By Emily Anderson
Hunting on land close to home is advantageous for many reasons. While it may not be as glamorous as planning that back-country trip in the mountains with a nonresident tag in your pocket, it does provide a consistent hunt opportunity year after year. It often is the backup hunt we can pull out of our pocket when other plans fall through. Sometimes it is even the hunt holding our attention throughout the year since we may be driving by this land on our many trips to and from the office, taking inventory of animals in our ‘backyard’ honey-hole.
What is interesting to me is that these faithful, routine, or ‘backup’ hunts occurring each year will naturally vary depending on where you live. It is all a matter of perspective. One hunt someone consistently goes on year after year because it is a residential tag and a matter of convenience, may be considered a hunt of a lifetime for someone else several states away. E.g., An alligator hunt may be a bucket list hunt for someone living in the North, a whitetail hunt may mean an out of state tag for a Westerner, and then an antelope or a Mule deer hunt may be a big deal for someone on the East Coast. To some these are dream hunts. To others where the animals are close to home, they are the hunts relied on year after year. For me? It’s antelope. I put in for several tags each year that would trump my antelope tag if I got lucky and drew my first choice, but one thing is for sure… I have an antelope tag in my back pocket. It is the backup plan.
Once opening day rolls around mid-August, it isn’t uncommon for me to have a spare change of clothes in my car – the kind that blend naturally into the prairie land that antelope call home. Binoculars ride shotgun in the passenger seat, always within arms reach to take inventory of what is roaming the prairie land. My husband and I, along with our good friend, Allen, share permission to hunt a couple ranches near home. My phone often rings as I’m on the way home and I receive a report from my husband or Allen on a buck they saw on a specific section of the ranch. Conversations usually start out like… “Did you see that one up by the windmill?” or “There’s a bachelor herd over by the back ravine” and “They’ve been making their way to the North water hole late afternoon.”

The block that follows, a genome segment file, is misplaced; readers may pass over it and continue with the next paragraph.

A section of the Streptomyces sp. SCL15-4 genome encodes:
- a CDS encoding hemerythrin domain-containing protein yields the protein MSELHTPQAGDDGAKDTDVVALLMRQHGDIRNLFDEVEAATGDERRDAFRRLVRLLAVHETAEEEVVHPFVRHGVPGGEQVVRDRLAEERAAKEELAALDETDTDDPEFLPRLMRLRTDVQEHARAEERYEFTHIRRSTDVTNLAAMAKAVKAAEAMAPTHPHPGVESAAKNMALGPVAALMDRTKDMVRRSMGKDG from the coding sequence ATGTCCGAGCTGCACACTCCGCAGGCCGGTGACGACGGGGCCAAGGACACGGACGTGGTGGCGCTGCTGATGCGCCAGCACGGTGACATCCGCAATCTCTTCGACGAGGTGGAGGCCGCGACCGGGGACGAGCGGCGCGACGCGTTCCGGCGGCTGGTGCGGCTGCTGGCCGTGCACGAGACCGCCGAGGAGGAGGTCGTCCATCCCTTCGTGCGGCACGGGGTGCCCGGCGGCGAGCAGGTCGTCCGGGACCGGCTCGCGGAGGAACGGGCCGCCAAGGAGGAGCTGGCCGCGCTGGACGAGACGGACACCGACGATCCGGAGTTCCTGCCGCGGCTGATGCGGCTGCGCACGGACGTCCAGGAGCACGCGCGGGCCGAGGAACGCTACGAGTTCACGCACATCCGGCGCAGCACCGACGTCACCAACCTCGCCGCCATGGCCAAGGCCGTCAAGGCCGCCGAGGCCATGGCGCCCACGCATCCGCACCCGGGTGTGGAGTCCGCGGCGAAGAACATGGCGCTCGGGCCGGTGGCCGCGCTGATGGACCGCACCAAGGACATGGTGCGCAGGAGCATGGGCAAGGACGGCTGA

I can remember a couple summers ago when I was driving home from the office and my phone rang. My bow was in the back seat and a thought was lingering in the back of my mind on whether I would have time for a quick hunt on the way home. Maybe one of the guys had an update for me. When I picked up the phone, I could hear the excitement in his voice and I knew Allen had more than just a regular update. It was good news! Buck down. I immediately turned my truck in the direction of the dirt road that led to the ranch. There was an antelope on the ground and I had to share in the excitement.
Paying attention to where the bucks were feeding, watering and grazing all summer long had payed off. Allen faithfully watched the habits of these bucks and had a feeling that as he eyed the bachelor herd graze over a section of the ranch on his way home one evening, that they would make their way down a ravine and over to the next watering hole. He decided to go for it. There was enough time to grab his bow and quickly make his way to the other side of the ravine to a natural blind in the brush. Just as he arrived, the bucks popped up over the ravine and Allen arrowed his biggest antelope yet!
One of the best parts – since it was close to home, we all had the opportunity to share in the excitement. I’m sure that I forgot to change out of my work clothes and may have even laid down in a cow-pie-laden ground to get just the right picture angle. It was worth it.
If you are fortunate to have a section of land to hunt near your home, it is worth the effort to pay attention to the movement of the animals. Take the time to study their habits. You won’t be sorry when it is time to pull out that faithful ‘backup’ tag in your pocket and chase after that animal you’ve been waiting to hunt all year long.
Emily Anderson’s hunting journey began shortly after she got married. She enjoys the passions for the outdoors, hunting and fishing as a team with her husband. She established www.FromTheDraw.com as a way to share her stories as a female hunter. Emily lives in Colorado which allows her to hunt elk each September in the Rocky Mountains. She is now a PSE Staff Blogger and will be posting daily about her experiences and views on archery and hunting.
Keep your eye out for the #elktour DVD over on huntography.com! Watch PSE’s Emily Anderson and Dustin Jones hunt elk DIY style on our amazing public lands in the Western United States. Huntography also films a deer hunting DVD called #deertour which you will be able to watch PSE’s Will Jenkins hunt whitetails. Huntography…filming America’s hunters, one at a time!